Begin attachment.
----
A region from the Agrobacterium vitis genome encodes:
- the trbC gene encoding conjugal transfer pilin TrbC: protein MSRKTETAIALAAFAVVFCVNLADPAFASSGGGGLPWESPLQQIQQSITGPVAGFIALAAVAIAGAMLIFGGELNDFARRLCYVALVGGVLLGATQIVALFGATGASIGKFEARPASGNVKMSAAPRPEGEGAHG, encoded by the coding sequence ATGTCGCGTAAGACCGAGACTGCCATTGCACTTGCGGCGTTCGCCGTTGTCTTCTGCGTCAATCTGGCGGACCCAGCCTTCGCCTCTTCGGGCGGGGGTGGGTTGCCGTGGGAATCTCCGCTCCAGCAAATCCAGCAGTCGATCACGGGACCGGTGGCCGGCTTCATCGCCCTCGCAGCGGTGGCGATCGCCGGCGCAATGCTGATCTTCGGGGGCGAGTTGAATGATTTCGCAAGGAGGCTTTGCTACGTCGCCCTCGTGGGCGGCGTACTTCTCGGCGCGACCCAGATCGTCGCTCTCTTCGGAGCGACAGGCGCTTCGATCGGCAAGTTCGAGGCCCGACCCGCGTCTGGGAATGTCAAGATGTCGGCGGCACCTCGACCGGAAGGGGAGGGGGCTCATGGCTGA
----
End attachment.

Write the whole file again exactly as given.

A region from the Agrobacterium vitis genome encodes:
- the trbC gene encoding conjugal transfer pilin TrbC: protein MSRKTETAIALAAFAVVFCVNLADPAFASSGGGGLPWESPLQQIQQSITGPVAGFIALAAVAIAGAMLIFGGELNDFARRLCYVALVGGVLLGATQIVALFGATGASIGKFEARPASGNVKMSAAPRPEGEGAHG, encoded by the coding sequence ATGTCGCGTAAGACCGAGACTGCCATTGCACTTGCGGCGTTCGCCGTTGTCTTCTGCGTCAATCTGGCGGACCCAGCCTTCGCCTCTTCGGGCGGGGGTGGGTTGCCGTGGGAATCTCCGCTCCAGCAAATCCAGCAGTCGATCACGGGACCGGTGGCCGGCTTCATCGCCCTCGCAGCGGTGGCGATCGCCGGCGCAATGCTGATCTTCGGGGGCGAGTTGAATGATTTCGCAAGGAGGCTTTGCTACGTCGCCCTCGTGGGCGGCGTACTTCTCGGCGCGACCCAGATCGTCGCTCTCTTCGGAGCGACAGGCGCTTCGATCGGCAAGTTCGAGGCCCGACCCGCGTCTGGGAATGTCAAGATGTCGGCGGCACCTCGACCGGAAGGGGAGGGGGCTCATGGCTGA